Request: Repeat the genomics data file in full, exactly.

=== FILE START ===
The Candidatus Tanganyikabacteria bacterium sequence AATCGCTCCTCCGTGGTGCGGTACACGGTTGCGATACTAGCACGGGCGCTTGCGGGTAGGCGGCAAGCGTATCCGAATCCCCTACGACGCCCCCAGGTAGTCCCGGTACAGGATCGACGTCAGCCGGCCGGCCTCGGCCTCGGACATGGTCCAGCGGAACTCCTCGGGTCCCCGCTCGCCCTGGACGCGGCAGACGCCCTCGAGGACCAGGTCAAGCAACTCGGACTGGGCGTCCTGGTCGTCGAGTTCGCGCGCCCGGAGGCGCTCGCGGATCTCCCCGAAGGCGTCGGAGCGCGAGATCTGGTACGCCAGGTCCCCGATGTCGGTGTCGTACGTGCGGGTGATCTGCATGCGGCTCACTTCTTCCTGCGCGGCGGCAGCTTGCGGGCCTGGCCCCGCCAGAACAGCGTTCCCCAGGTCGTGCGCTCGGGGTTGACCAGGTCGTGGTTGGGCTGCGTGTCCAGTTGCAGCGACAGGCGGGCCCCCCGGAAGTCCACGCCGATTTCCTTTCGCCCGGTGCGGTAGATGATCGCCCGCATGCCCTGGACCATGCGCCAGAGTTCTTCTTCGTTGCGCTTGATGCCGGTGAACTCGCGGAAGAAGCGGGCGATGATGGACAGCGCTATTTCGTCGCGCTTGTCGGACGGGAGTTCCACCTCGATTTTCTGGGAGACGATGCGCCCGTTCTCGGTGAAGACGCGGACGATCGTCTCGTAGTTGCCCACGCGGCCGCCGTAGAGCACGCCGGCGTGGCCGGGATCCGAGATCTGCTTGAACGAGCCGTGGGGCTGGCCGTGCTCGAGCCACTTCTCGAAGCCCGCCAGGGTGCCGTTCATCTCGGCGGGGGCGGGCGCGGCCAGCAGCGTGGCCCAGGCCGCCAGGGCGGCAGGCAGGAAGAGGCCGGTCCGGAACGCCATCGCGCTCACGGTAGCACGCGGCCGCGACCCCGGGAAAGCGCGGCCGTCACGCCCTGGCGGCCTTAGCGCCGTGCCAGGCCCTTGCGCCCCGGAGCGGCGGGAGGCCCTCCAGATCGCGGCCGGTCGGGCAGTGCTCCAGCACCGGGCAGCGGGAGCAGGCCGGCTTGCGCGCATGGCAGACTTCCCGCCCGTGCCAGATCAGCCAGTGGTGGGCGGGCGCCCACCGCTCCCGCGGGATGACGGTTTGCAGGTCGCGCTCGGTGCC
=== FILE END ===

The Candidatus Tanganyikabacteria bacterium sequence AATCGCTCCTCCGTGGTGCGGTACACGGTTGCGATACTAGCACGGGCGCTTGCGGGTAGGCGGCAAGCGTATCCGAATCCCCTACGACGCCCCCAGGTAGTCCCGGTACAGGATCGACGTCAGCCGGCCGGCCTCGGCCTCGGACATGGTCCAGCGGAACTCCTCGGGTCCCCGCTCGCCCTGGACGCGGCAGACGCCCTCGAGGACCAGGTCAAGCAACTCGGACTGGGCGTCCTGGTCGTCGAGTTCGCGCGCCCGGAGGCGCTCGCGGATCTCCCCGAAGGCGTCGGAGCGCGAGATCTGGTACGCCAGGTCCCCGATGTCGGTGTCGTACGTGCGGGTGATCTGCATGCGGCTCACTTCTTCCTGCGCGGCGGCAGCTTGCGGGCCTGGCCCCGCCAGAACAGCGTTCCCCAGGTCGTGCGCTCGGGGTTGACCAGGTCGTGGTTGGGCTGCGTGTCCAGTTGCAGCGACAGGCGGGCCCCCCGGAAGTCCACGCCGATTTCCTTTCGCCCGGTGCGGTAGATGATCGCCCGCATGCCCTGGACCATGCGCCAGAGTTCTTCTTCGTTGCGCTTGATGCCGGTGAACTCGCGGAAGAAGCGGGCGATGATGGACAGCGCTATTTCGTCGCGCTTGTCGGACGGGAGTTCCACCTCGATTTTCTGGGAGACGATGCGCCCGTTCTCGGTGAAGACGCGGACGATCGTCTCGTAGTTGCCCACGCGGCCGCCGTAGAGCACGCCGGCGTGGCCGGGATCCGAGATCTGCTTGAACGAGCCGTGGGGCTGGCCGTGCTCGAGCCACTTCTCGAAGCCCGCCAGGGTGCCGTTCATCTCGGCGGGGGCGGGCGCGGCCAGCAGCGTGGCCCAGGCCGCCAGGGCGGCAGGCAGGAAGAGGCCGGTCCGGAACGCCATCGCGCTCACGGTAGCACGCGGCCGCGACCCCGGGAAAGCGCGGCCGTCACGCCCTGGCGGCCTTAGCGCCGTGCCAGGCCCTTGCGCCCCGGAGCGGCGGGAGGCCCTCCAGATCGCGGCCGGTCGGGCAGTGCTCCAGCACCGGGCAGCGGGAGCAGGCCGGCTTGCGCGCATGGCAGACTTCCCGCCCGTGCCAGATCAGCCAGTGGTGGGCGGGCGCCCACCGCTCCCGCGGGATGACGGTTTGCAGGTCGCGCTCGGTGCC